Monday, February 24, 2014

LFAG March Meeting

 The Lakeshore Fiber Arts Guild presents “A Brief History of Underwear,” a presentation by Suzanne Eberle, Professor of Art History at Kendall College of Art & Design in Grand Rapids, on Wed., March 5, at the Holland Area Arts Council, 150 East 8th St., Holland, MI 49423, starting at 6:30pm. Door opens at 6pm. Nonmembers and guests are asked to donate $5 toward speaker’s fees. 

Eberle describes her talk: “Underwear can add a soft layer of comfort and warmth to our daily dress.  But historically underwear also protected expensive outer fashions and, most importantly, shaped both male and female bodies into culturally acceptable ideal figures.” Join us for a fascinating look at the history of under garments by Prof. Eberle whose speciality areas are modern and contemporary art, with an emphasis on historical issues relating to the body, including the history of fashion.

The Lakeshore Fiber Arts Guild invites anyone interested in the textile fiber arts to their monthly program meetings held the first Wednesday of each month at the Holland Area Arts Council. For more information, visit the guild’s blog at or contact or 616-878-1526.

Saturday, February 15, 2014

Arashi Shibori Swatches

Here's an image of the fabric that Pris Lynch ironed and photographed for our MLH swatches.  Looks really neat!

Thursday, February 6, 2014

Dyeing the MLH Swatches: Arashi Shibori with Priscilla Lynch

Pris Lynch shows us the color of the
fabric/dye we'll be using.
Each guild that belongs to the Michigan League of Handweavers donates swatches to an annual swatch collection every 6 years or so, and our turn came up this year.  So, because we don't do much weaving like the other 20 or so guilds, one of our members who is an expert at dyeing and using the Japanese shibori technique of arashi (pole wrapped resist), Priscilla Lynch, led us through the dyeing process at our Feb. 5 meeting.  It took her a lot of months of preplanning to get everything decided on how we would do this in one evening, but not only did we dye enough cotton fabric for swatches, a number of members got to dye their own fabric.  We used a technique which gives a diagonal and very organic looking random striping for the arashi shibori.

The fabric was cut into long strips, sewn into tubes (for horizontal stripes) or for diagonal stripes, one corner was turned down along the opposite edge into a triangle, and sewing the tube/seam began at that point and continued along the edges creating a spiral tube.  Results of the dyeing will be another post soon!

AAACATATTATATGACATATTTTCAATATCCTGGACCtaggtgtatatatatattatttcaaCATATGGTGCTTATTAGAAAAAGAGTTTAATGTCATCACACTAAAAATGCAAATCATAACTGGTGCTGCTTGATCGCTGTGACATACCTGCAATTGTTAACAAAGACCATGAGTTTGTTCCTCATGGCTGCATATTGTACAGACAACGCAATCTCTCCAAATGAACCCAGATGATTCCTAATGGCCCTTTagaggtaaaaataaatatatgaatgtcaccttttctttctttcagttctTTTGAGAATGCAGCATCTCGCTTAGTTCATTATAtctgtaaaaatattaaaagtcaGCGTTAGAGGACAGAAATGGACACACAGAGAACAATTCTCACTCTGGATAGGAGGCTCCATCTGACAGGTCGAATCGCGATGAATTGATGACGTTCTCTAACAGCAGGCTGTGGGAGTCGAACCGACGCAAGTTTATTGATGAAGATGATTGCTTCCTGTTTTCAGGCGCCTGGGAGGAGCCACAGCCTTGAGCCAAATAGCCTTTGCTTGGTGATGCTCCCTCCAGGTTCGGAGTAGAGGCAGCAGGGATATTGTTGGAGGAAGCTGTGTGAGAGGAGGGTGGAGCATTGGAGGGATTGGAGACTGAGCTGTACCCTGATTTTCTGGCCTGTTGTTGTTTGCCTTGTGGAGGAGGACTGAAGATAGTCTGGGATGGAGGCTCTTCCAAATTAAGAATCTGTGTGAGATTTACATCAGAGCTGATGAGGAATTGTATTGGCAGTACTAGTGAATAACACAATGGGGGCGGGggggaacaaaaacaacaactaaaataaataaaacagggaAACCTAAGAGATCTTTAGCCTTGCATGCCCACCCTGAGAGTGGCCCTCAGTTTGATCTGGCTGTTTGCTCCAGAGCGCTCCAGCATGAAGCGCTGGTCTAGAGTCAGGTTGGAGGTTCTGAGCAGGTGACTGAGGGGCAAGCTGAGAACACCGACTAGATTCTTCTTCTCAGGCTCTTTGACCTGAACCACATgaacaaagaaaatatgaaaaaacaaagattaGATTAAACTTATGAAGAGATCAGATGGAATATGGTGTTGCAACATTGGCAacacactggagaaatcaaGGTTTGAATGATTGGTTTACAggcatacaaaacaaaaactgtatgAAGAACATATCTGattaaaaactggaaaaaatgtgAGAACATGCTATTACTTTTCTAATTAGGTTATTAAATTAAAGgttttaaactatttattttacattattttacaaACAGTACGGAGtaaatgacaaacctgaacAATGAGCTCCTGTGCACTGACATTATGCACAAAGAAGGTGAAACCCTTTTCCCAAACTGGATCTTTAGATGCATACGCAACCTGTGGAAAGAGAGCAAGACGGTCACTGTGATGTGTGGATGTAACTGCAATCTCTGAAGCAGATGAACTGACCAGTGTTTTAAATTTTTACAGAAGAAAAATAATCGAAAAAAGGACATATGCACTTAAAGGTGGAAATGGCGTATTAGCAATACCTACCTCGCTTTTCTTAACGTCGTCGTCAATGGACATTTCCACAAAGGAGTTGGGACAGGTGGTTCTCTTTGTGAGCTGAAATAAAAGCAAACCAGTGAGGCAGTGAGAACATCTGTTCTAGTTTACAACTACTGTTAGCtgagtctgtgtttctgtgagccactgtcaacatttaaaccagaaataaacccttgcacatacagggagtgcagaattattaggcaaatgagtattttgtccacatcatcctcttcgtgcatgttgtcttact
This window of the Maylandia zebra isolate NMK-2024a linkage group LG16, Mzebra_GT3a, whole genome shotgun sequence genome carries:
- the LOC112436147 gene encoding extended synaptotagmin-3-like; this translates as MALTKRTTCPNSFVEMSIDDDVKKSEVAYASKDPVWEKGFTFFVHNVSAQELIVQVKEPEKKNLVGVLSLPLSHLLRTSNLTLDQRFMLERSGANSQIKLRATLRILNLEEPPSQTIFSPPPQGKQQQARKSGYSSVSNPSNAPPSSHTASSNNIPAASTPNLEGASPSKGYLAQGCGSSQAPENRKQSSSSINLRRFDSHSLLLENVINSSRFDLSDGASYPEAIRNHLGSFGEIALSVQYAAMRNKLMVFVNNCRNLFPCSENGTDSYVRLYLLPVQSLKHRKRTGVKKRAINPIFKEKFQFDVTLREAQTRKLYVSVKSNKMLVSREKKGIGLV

Sue Vegter stands with pole that has
fabric tube pushed down into pleats
and ready for the dye bath.
Poles with fabric in buckets of dye.
Buckets and poles all lined up on
plastic ready for dyeing session.

Pris showed us this piece of fabric on which she had first dyed horizontal stripes; then cut the fabric and redyed the pieces the opposite way for a very dynamic and unusual look.

Guild Challenge Results

In November we handed out brown paper lunch bags to those who wanted to accept the challenge of creating a piece out of 5 items in a bag brought to the December meeting with final pieces due at the February meeting.  Since the winter has been so brutal and awful here in West Michigan this year, we didn't have a January meeting and so while our fabric was dyeing in the buckets for the MLH swatches (see previous post), we had time to look at everyone's pieces.  Not everyone was able to make it to the meeting but seven of us were there.  Here are the results:
Jennifer Gould's "Flower Seed Packet Book" of items
from Alexa Urquhart (dark forest green sweatshirt
fabric, green heathered paper cards, her fused lamp-
work beads, copper metallic cord, and blue seed
beads, and copper seed beads.

The full length of
the accordion
book opened.
A sample of work done in order to test out how to make the book.

The copper metallic cord is encased in freeform machine
embroidery of ferns (done on Solvy water soluble
stabilizer and Solvy Heat Away) along with Alexa's own
fused glass beads as seeds/fruit, and then wrapped around
book to close it.

Barbara Norlin made a doll from Jennifer
Gould's printed pink lame (dress),
upholstery fringe (hair), postage stamps
(eyes),  flower rosettes of pink thread warp
and printed/painted paper towels (shoes).

Here's what Barb started out with.

Jeannie Emery made a container for
sewing tools from Barb Norlin's items:
beads, fabric printed with zebras (from
DeVos Children's Hospital caps), buttons.

The surprize on the inside of the l id is the pin cushion
attached inside so that scissors, etc., can be laid on the lid.

Zebra fabric is the surprise bottom.

Jonetta tried hard NOT to make something functional
but this beautiful handbag resulted from Pris Lynch's items.

Jonetta worked with wet felted and shibori dyed wool, beads,
yarn, and lace.

Inside is the lace made into a pocket just for her cell phone
so it won't roll around in the bottom.

Pris Lynch worked with Wendy Rice's items to create
a book cover for her drawing journal: printed fabric
was hand stitched, UltraSuede was used as the book
over edge, yarn was unraveled to create a furry
adornment between the suede and fabric, cording
keeps the book closed, and the beads created a
book mark string.

Wendy Rice worked with Jonetta Brown's collection
of many different kinds of fabric.  Cutting the fabrics into
strips and weaving them into a colored warp created her
beautiful hallmark "mug rugs."

Sue Vegter worked with Arlene Tiemeyer's collection of
fabric, buttons, yarn, and pink Chinese frog closure to
create a pillow with cats and wild stitching.